DIY SOS star Nick Knowles was among those who voiced their concerns after it emerged police officers in Norfolk have been asked to close their Twitter accounts.

As of Tuesday, officers will no longer use their individual accounts to Tweet – only official accounts for the force will be active.

Norfolk Police said it was reviewing its social media and "encouraging more contributors to existing accounts to create a wider range of interesting content."

Superintendent Lou Provart is one of the Norfolk officers with a higher profile – he has almost 6,000 followers.

He tweeted at 10.30pm on Monday to announce his account would close.

He said: "Folks it's time to exit stage right from Twitter as an official Norfolk Police account – all individual accounts are now closing.

"Really enjoyed the journey over the years on here. The public are the police – we are you, and you are us. Stronger together, by your side with pride."

Thetford & Brandon Times: Superintendent Lou Provart Tweeted on Monday evening to announce his individual account would close.Superintendent Lou Provart Tweeted on Monday evening to announce his individual account would close. (Image: Archant)

Alongside his words was a video montage with various photos taken throughout his years of service.

His announcement prompted a number of negative reactions from people worried the move was making police officers less accessible to the public.

Author Mike Pannett described the decision as "absolute madness", while broadcaster Tom Gaynor added: "Police officers are accessible to the public whilst on the streets, they should be accessible online too.

"Policing needs a digital first, forward thinking approach to [social media], which is essentially the 21st century version of neighbourhood policing."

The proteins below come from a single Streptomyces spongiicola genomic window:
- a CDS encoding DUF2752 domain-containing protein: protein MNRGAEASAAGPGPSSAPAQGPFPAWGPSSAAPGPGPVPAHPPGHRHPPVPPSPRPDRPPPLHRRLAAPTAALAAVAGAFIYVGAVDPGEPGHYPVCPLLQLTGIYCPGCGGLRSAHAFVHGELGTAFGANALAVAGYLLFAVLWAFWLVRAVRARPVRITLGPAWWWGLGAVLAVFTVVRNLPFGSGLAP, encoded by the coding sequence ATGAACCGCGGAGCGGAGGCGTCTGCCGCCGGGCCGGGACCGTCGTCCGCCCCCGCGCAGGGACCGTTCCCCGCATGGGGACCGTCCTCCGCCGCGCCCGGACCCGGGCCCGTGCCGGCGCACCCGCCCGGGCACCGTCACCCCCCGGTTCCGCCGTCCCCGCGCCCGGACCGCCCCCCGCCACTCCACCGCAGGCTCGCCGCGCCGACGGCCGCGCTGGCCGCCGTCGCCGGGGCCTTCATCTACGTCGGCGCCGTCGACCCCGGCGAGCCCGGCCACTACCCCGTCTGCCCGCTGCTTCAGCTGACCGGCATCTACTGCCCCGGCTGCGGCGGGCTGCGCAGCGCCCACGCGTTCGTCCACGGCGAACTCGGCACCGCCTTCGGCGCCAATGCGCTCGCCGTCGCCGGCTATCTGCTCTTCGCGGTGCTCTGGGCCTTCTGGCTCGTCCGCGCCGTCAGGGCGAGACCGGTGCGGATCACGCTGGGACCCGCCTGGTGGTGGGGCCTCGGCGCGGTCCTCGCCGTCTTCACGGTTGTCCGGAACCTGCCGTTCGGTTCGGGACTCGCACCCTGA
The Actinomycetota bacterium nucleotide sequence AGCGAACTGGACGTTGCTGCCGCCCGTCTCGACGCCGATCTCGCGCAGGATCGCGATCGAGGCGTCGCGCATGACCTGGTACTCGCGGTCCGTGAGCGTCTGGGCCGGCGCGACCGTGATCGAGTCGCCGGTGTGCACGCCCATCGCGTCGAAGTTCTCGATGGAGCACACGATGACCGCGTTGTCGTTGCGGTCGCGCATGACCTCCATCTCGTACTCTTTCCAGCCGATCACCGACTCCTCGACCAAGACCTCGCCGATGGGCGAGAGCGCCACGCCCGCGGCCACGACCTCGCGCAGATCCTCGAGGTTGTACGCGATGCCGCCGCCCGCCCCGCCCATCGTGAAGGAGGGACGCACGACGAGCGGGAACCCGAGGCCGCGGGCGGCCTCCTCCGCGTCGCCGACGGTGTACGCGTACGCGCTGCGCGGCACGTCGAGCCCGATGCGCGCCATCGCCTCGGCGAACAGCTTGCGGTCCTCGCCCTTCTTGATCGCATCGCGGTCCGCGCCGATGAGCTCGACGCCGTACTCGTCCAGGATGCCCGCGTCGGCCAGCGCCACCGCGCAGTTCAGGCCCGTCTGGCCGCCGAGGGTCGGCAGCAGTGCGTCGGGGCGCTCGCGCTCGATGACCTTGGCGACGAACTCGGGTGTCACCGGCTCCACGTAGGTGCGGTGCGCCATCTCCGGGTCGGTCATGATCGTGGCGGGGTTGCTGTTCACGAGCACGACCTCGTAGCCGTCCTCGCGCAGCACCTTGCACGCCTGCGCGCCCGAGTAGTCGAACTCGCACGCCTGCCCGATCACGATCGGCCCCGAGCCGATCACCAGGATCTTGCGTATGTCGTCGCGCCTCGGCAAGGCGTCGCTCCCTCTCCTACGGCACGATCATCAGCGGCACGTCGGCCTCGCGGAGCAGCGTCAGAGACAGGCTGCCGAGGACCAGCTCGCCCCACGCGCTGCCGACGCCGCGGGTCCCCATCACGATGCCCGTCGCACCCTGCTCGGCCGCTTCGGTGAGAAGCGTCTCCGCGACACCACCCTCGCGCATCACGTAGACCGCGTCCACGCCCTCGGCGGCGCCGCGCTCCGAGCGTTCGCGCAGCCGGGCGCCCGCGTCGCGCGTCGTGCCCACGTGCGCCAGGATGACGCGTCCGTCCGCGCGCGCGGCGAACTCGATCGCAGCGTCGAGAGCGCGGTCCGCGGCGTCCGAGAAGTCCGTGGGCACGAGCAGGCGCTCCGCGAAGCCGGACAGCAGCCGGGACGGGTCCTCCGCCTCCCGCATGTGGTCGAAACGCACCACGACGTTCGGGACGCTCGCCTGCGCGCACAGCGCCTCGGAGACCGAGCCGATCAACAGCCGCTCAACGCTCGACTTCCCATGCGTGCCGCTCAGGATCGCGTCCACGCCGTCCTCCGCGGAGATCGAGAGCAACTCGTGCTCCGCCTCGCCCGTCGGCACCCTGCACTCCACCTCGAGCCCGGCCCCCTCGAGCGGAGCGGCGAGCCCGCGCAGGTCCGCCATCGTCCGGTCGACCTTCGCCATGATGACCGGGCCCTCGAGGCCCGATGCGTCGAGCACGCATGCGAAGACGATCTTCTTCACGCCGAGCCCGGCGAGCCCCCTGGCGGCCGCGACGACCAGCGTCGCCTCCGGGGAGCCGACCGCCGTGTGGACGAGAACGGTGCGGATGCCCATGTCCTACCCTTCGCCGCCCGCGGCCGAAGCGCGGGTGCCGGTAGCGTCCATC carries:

Replying to Mr Gaynor, TV star Nick Knowles said: "Sadly it’s a knee jerk reaction to misdemeanours, close all accounts because of misdeeds by a rare few.

"Corporate faceless interaction will be run by techs not cops Where’s the crime commissioner's trust in their officers? How can you see the person not the uniform if you ban the person talking?"

Norfolk county councillor for Thetford, Terry Jermy tweeted: "Don’t understand this – is there a statement somewhere explaining the decision? I find such accounts hugely informative and educational."

Deputy chief constable Simon Megicks said: "We're currently making changes to our social media accounts across Norfolk Police. These changes have seen officer and some department accounts closed down.

"Social media is a positive, powerful tool which brings vast benefits in reaching out and engaging with our communities. The informal nature means it can help to break down barriers, share information and appeals instantly. While the desire for information has never been greater, there is an important balance we must strike here.

"A review of our social media channels showed that a number of officer Twitter accounts weren’t being routinely used with six of the 12 accounts not posting content for at least a month. By comparison, the seven district accounts were much more active and also have a greater following of local people, with 72pc of followers living in the county compared to 48pc of followers for officer accounts. The purpose of police account on Twitter is to be engaging with the public so the inactivity was a real concern for us. We would always expect officers to be approachable and engaging while on patrol in their communities and this expectation equally applies to our online platforms.

"While the decision to consolidate our accounts is primarily based on local research, it also follows recommendations from the National Police Chief’s Council (NPCC) based on public feedback in the National Policing Digital Strategy.

"Norfolk is not unique in this approach and forces that have reduced accounts have seen more engagement, not less. We are encouraging more contributors to our existing accounts to create a wider range of interesting content, which will have a greater reach to the communities we serve. This is where we need to focus our efforts to help keep our communities safe and feeling safe.

"We know through work carried out nationally that there is no correlation between numbers of accounts and levels of engagement.

"Engagement is happening all the time through our conversations and interactions with the public. Social media is just one part of it and this is about our wider aims of making sure we have a consistent approach of supporting local and force priorities while meeting the needs of all our communities offering effective two-way engagement."